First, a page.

If you can believe it, it has been 18 years since the tragic death of Aaliyah “Baby Girl” Haughton. Desperate to maintain the legacy of such a beloved singer who lost her life too soon, fans (I’m most certainly included in this number) have been clamoring for her music to be available on digital platforms.
The only album fans currently have access to via streaming is her 1994 debut, Age Ain’t Nothing but a Number. Particularly, all eyes turned to the late singer’s uncle, Barry Hankerson, who seemingly held the discography hostage under his Blackground Records label for so many years.
Writer Stephen Witt wrote a historical profile on Hankerson and Blackground for Complex in 2016:
As the years pass, there’s a bigger risk—that Aaliyah will be forgotten. Nostalgia is cyclical, and Aaliyah has already peaked as a fashion icon on Tumblr. Right now, the music industry is the midst of a shift to an all-streaming landscape. When the transition is complete, if Aaliyah’s catalog isn’t on the right platforms, her music could functionally cease to exist. Within a few years, she could transition from resurrected angel to period-piece obscurity. One day, if you want to understand what made her so important, you’ll have to dig out your Discman and pray you can still find a used CD copy of One in a Million or Aaliyah. And if that happens, Uncle Barry will be the one to blame.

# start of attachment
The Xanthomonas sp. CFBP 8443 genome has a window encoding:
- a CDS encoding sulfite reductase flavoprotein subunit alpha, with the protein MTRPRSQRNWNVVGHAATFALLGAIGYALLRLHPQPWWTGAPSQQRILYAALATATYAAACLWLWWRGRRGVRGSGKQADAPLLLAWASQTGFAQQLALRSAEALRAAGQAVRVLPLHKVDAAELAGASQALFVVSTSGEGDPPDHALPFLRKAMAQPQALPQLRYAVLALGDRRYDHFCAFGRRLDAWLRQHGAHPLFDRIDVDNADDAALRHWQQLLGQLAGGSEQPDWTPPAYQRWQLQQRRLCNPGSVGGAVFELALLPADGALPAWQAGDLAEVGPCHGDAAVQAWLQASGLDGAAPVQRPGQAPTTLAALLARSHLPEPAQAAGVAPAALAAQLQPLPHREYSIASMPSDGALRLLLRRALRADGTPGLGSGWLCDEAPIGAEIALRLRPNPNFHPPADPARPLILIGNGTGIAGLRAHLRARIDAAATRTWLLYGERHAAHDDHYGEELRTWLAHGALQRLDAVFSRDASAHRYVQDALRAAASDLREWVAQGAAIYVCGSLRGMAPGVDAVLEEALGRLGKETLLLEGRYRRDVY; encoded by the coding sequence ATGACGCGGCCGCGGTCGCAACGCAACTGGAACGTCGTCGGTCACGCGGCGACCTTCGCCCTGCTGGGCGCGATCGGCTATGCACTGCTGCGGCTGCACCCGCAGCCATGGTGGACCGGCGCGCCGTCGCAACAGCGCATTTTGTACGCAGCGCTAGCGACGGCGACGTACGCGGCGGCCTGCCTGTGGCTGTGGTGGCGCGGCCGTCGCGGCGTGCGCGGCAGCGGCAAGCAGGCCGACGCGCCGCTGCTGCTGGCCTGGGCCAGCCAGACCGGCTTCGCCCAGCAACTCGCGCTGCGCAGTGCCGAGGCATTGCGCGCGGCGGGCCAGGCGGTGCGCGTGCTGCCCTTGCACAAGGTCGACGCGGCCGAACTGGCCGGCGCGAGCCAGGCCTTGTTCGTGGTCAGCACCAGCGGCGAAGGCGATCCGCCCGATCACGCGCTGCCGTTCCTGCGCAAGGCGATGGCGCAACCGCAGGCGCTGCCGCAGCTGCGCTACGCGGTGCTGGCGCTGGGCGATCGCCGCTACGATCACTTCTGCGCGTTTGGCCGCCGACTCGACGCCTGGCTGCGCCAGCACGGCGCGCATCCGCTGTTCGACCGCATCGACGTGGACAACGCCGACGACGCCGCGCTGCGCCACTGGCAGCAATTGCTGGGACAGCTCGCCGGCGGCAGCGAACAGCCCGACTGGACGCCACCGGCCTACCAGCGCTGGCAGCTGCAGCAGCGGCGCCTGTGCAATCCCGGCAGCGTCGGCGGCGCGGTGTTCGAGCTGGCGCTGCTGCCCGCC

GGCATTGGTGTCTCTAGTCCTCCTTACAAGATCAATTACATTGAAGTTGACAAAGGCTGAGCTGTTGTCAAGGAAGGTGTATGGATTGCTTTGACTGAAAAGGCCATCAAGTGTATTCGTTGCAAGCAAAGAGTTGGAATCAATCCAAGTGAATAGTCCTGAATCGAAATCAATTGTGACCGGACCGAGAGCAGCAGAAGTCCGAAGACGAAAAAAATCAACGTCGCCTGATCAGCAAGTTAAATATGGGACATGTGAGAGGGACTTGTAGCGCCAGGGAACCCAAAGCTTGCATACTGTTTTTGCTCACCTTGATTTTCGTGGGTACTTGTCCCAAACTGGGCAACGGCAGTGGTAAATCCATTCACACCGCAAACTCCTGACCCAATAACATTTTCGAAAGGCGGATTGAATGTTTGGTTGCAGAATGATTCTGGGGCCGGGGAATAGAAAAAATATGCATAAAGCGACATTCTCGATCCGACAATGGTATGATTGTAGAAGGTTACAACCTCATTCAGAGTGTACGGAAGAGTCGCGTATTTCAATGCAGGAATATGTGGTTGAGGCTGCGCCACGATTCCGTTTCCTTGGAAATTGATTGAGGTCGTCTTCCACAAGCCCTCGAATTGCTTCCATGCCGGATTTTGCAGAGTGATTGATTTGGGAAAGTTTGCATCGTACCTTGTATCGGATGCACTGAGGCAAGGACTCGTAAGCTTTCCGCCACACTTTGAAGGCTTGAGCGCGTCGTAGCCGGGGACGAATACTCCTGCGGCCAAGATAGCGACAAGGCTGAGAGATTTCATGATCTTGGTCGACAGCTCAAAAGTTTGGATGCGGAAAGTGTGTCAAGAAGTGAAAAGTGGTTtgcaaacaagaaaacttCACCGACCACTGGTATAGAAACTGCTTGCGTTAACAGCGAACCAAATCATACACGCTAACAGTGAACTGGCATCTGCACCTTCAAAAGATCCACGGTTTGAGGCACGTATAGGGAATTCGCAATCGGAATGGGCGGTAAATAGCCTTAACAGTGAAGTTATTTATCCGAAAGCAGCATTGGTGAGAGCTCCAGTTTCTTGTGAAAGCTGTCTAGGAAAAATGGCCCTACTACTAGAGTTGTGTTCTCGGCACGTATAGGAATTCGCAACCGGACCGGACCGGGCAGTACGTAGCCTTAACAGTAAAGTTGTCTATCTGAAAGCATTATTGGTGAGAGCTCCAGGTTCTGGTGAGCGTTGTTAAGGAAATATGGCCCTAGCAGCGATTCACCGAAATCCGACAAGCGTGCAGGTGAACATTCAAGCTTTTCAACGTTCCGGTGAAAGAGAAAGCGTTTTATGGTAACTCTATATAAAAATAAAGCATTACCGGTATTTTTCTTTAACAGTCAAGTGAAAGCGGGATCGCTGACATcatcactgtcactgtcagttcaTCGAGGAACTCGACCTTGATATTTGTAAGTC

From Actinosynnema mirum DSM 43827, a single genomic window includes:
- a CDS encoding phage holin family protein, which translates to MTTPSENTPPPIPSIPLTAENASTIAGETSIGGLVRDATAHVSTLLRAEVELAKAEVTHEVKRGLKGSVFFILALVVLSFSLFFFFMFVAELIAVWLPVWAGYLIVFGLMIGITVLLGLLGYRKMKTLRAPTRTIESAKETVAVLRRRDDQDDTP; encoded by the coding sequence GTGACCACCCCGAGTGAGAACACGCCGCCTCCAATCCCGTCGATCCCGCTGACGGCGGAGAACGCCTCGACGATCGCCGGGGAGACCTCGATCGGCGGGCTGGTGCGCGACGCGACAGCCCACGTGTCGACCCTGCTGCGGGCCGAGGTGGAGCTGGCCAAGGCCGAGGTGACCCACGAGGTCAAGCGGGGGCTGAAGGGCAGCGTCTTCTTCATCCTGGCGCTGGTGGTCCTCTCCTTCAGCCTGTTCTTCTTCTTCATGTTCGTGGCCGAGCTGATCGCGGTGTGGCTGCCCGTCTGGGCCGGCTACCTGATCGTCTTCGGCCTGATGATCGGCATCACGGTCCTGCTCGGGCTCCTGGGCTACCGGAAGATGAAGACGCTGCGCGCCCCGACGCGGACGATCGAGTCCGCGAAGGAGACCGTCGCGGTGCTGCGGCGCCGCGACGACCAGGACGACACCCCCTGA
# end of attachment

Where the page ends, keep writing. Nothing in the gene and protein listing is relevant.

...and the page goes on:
Well, it looks like that torturous wait in limbo is over.
“We listened, this is not a drill in honor of the great legacy of #Aaliyah,” Hankerson tweeted, tagging major streaming brands such as Spotify, Tidal, Apple Music and Amazon Prime.
Hankerson announced Aaliyah’s entire catalogue will be available to enjoy on major streaming services on Jan. 16, 2020. Fans of the late songbird recognize this date as what would’ve been her 41st birthday.
I’m hype—what a way to start the new decade. Best believe I’ll be marking this day on my calendar.